What role might UDL (Universal Design for Learning) play for Dyslexics?

Last Updated on October 6, 2023 by Editorial Team

How to make classrooms suitable for a diverse student population? It is certainly a point worth pondering and a lot has been done in this direction. Schools, colleges, and universities in the US accept students from all age groups, professional backgrounds, linguistics, and those managing difficulties like Dyslexia. The concept of genuinely accommodating classrooms gets the tangible manifestation in the form of UDL or Universal Design for Learning. 

It is the reformative resource pool to make education easier and educators accessible to all in classrooms or other preferred places. How is UDL changing the situation for Dyslexia-struck students and other people for the better? We will explain in this post through:

  • UDL – Laws and their support for Dyslexia
  • Role of UDL in a class to support dyslexics
  • UDL strategies to apply for accommodating Dyslexia
  • Conclusion

So, let’s begin!

UDL –  Laws and their support for dyslexia 

Americans with Disability Act came into force in 1990 and underwent updation in 2008, the year in which fair opportunities to learn and work were proposed for students with dyslexia and other learning difficulties. 

The staggering figure of 20% of the US population suffering from some of the other learning difficulties and concentration issues propelled the education reformers to keep working in this direction. The ‘No Child Left Behind’ Act and Every Student Succeeds Act are some of the conscious and sincere laws that have leveled the playing field for enormously talented and gifted learners who cannot come forth and meet the curriculum requirements due to the neurobiological composition of their minds. 

Keeping with the working formulas as proposed in these acts, UDL implementation in classrooms and curriculums has become a fiery movement. The school authorities are working on various levels to make their environment, classroom routines, and instructions for studying collectively suitable for all.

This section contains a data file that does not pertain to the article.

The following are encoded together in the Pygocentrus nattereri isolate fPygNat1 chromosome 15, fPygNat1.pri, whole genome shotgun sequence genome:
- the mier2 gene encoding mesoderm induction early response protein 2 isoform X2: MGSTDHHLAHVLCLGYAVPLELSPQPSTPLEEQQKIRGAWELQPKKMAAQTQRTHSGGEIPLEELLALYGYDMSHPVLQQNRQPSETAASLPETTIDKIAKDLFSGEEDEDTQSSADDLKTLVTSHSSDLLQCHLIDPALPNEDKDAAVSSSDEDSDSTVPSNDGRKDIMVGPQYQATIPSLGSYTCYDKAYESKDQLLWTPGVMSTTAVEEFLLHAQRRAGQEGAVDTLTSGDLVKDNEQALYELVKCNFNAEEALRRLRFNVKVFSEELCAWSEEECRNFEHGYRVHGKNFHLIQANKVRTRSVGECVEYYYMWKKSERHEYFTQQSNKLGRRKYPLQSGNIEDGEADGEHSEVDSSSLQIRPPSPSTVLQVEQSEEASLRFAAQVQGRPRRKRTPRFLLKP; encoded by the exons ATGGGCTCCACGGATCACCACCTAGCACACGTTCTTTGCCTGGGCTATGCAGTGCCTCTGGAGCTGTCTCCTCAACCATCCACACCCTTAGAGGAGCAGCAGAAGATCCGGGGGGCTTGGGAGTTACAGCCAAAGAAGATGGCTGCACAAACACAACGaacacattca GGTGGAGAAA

Not only for dyslexia and learning difficulties but UDL is also needed to add features in the classrooms that are growing more diverse with changing times. According to a paper[1], a few of the recommendations that see UDL principles in action are:

  • Accommodations of time: Allowing extra time to express the learning attained in the class
  • Scaffolding: Breaking the lecture into parts to allow better grasping and building skills gradually
  • Accommodations of space: Uploading the lectures and instructional videos on YouTube or e-learning platforms to help students learn on devices at the place of preference
  • Use of additional media: Voiceovers, video transcripts, text-only sources, etc. to ease imbibing of ideas
  • Need-based group learning: Offering scope for discussing the topics and making projects in groups to help students share their understanding and fill the learning gaps.

Laws definitely have provided the framework to implement UDL and make learning a seamless process for all. If you are a teacher or a parent trying to make UDL work for your dyslexic ward, take a clue or two from the roles and strategies as explained below.

Role of UDL in a class to support dyslexics – content review